• Refugees/Immigration
  • A President for All Americans
  • Poverty/Joblessness/Racial Divide
  • Religious Freedom
  • Economy/Smaller Government
  • Health Care
  • National Security

However, I will vote. It will be a vote that counts, whether it makes a single vote’s difference or not. It will not be about a lesser or greater evil. I will not be distracted by sensationalism or corruption. I completely get that candidates promise things they can’t deliver (in some situations, I’m counting on that actually). I will not risk or withhold my vote – either by voting for one who has little chance of winning or, by not going to the polls, respectively. Nor will I be put off by those who don’t agree with me and vote differently (or not vote at all). This could be a year when not voting, for some, is the only choice…that conscientious objection to what choices we have.

This, at the deepest level, is stewardship. I’m not proud of my inactivity in civil matters. As a Christian, my efforts to make a difference in the world have been more through the church in my own city and in global communities. This year, more than ever, I see that more has to be done – either by the church…or by collectives of people who truly care about our nation’s people…and the peoples of the world. Government is not enough…and making it bigger may not be the answer.

I don’t know…but this I do know. Voting for all of us has come at a high price…of one sort or another. So…it’s the very least we can do.

…and pray…the most.blog-unknown-soldier-national-security-herobox-on-facebookPhoto Credit: HeroBox on Facebook

5 Friday Faves – Hurricane Matthew, Engaging Older Adults, Life After Downton, Leading Change, and a Fall Evening

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It’s Friday, and tomorrow Hurricane Matthew is supposed to move into Virginia. Wind and rain. Hopefully we won’t lose power, but over a million folks in Florida did, so we wait and see.

Here are my favorite finds of this week. Two are actually blogs by the same writer, Carey Nieuwhof. He is a wise leader and gives excellent counsel to those of us who also want to lead well.

  1. Hurricane Matthew – The Caribbean and Florida have been hit hard by this week’s hurricane. A Category 4 storm through the Caribbean and now Category 3, passing through Florida and into Georgia tonight. Hundreds of deaths and the storm devastation is massive. I am so thankful for disaster response agencies who take definitive action quickly in times like this. Baptist Global Response (BGR) is that kind of organization, working with local partners to help in the life-saving areas of clean water, food security, shelter and supplies and general health of the peoples most hard-hit. Because of the work of other NGO’s already in Haiti, BGR is targeting its disaster relief efforts on Cuba.blog-hurricane-matthew-commondreamsblog-hurricane-matthew-wtvrPhoto Credit: Common Dreams; WTVR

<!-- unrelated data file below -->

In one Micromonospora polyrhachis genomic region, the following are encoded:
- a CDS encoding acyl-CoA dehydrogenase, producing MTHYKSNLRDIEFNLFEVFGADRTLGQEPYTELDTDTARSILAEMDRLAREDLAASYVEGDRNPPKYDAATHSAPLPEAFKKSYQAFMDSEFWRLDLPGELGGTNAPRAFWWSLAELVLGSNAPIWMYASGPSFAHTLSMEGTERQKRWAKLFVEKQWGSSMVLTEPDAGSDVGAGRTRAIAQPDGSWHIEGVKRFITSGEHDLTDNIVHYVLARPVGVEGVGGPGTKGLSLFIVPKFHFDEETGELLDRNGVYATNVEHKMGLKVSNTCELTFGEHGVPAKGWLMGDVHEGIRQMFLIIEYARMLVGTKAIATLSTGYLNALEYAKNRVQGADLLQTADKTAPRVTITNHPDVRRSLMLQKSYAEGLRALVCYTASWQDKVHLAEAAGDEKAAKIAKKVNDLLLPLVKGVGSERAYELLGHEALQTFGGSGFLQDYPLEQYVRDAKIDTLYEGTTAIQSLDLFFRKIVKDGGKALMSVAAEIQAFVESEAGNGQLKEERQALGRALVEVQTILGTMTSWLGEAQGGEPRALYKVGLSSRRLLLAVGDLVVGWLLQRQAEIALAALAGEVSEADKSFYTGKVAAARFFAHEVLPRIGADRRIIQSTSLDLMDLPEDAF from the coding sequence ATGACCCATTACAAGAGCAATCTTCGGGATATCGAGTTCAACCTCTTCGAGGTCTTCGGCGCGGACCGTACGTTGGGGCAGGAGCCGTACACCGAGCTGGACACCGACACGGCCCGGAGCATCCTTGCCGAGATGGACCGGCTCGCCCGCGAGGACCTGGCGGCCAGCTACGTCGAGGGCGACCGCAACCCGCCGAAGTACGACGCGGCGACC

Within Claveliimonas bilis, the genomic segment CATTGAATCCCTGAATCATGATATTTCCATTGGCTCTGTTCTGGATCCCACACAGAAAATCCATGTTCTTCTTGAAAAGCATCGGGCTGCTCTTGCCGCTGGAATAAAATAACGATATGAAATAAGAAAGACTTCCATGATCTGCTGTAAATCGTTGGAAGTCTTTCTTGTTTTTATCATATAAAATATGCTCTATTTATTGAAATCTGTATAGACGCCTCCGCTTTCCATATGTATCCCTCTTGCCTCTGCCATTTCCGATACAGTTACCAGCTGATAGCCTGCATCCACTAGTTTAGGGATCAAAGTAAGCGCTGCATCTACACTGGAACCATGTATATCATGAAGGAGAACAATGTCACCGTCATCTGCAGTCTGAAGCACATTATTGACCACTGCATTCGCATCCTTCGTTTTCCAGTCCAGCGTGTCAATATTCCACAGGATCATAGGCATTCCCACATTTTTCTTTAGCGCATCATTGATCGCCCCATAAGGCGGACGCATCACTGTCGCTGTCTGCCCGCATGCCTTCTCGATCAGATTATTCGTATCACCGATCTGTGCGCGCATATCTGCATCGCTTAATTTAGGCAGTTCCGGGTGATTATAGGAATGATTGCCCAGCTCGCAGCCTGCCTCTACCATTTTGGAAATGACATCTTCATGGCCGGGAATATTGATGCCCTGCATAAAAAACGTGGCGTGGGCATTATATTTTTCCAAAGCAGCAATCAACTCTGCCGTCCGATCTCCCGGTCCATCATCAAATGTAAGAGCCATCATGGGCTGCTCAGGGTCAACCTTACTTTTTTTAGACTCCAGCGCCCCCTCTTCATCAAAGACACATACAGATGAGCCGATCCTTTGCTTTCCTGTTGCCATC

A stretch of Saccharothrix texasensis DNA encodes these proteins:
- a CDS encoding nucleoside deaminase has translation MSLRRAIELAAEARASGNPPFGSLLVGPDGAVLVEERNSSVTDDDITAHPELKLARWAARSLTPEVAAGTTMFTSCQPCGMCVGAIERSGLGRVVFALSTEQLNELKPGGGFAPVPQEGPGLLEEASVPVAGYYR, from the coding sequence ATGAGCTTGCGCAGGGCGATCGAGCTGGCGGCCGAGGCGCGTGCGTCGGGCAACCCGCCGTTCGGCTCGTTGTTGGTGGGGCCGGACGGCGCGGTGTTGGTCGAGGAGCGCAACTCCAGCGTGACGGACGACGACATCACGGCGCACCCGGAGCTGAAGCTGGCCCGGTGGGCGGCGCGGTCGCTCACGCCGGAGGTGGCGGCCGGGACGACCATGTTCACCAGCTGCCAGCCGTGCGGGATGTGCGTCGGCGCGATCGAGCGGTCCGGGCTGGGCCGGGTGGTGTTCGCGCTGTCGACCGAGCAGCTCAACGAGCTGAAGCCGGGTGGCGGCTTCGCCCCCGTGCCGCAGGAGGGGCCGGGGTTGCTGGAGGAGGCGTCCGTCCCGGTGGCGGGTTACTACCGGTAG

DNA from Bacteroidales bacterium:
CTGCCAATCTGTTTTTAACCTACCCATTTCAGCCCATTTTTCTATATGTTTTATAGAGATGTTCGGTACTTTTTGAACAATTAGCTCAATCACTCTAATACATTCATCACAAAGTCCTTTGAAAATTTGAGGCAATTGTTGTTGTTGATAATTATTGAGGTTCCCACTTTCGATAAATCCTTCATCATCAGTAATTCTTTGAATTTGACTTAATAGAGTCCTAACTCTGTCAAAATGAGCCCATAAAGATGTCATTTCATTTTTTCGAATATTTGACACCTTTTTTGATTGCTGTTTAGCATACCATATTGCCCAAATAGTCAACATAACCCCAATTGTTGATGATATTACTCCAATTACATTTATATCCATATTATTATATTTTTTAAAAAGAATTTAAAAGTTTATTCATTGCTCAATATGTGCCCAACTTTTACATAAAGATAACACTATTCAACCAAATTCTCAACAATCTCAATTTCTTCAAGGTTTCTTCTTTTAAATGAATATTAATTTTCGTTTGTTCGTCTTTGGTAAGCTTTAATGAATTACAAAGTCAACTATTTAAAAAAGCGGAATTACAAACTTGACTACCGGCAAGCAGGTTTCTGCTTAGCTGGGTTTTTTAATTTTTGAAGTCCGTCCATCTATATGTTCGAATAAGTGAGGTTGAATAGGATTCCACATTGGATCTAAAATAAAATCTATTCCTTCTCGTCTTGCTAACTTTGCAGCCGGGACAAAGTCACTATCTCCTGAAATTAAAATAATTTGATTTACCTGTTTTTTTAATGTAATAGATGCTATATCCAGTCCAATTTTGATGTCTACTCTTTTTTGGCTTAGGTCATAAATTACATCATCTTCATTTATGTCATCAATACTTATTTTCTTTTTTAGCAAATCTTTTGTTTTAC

2) Engaging Older Adults – Carey Nieuwhof posted a helpful 5 points list on engaging older adults. Shut Down the Bus Tours: What Older Church Members Should Really Be Doing. This post could just as easily been written any group of older adults who could be a tremendous resource if engaged…otherwise they are going to just keep getting on those buses.blog-senior-citizens-bus-tours-angeltourPhoto Credit: AngelTour

Not that older adults don’t deserve vacations after so many years in the work force and serving in their churches and families. Still, Nieuwhof makes a serious case for mobilizing seniors back into service where they are needed to mentor, model, guide, and cast vision for the next generations. The Fall Leaf bus tours are upon us, but we also need these valuable men and women among us as well.

3) Life After Downton – What to Watch Now – I do miss Downton Abbey, but fortunately we do have other viewing options. Amazon Screening Room lists out lovely period pieces that can scratch our itch for Downton. Two I’ve already watched are Doctor Thorne and Grantchester. Would love to hear some of your recommendations!blog-dr-thorneblog-after-downtonPhoto Credit: Screening Room

4) Leading Change – Canadian pastor, Carey Nieuwhof, is also a writer and speaker on leadership. carey-nieuwhof-blogPhoto Credit: Carey Nieuwhof

He wrote Leading Change Without Losing It: 5 Strategies That Can Revolutionize How You Lead Change When Facing Opposition. In a blog this week, he takes from his book, focusing on how to lead through change in the face of opposition. A few of his observations are:

  • People aren’t opposed to change nearly as much as they are opposed to change they didn’t think of.
  • Usually no more than 10% of the people you lead are opposed to change.
  • Fear of opposition derails more leaders than actual opposition.
  • Buy-in happens most fully when people understand why, rather than what or how.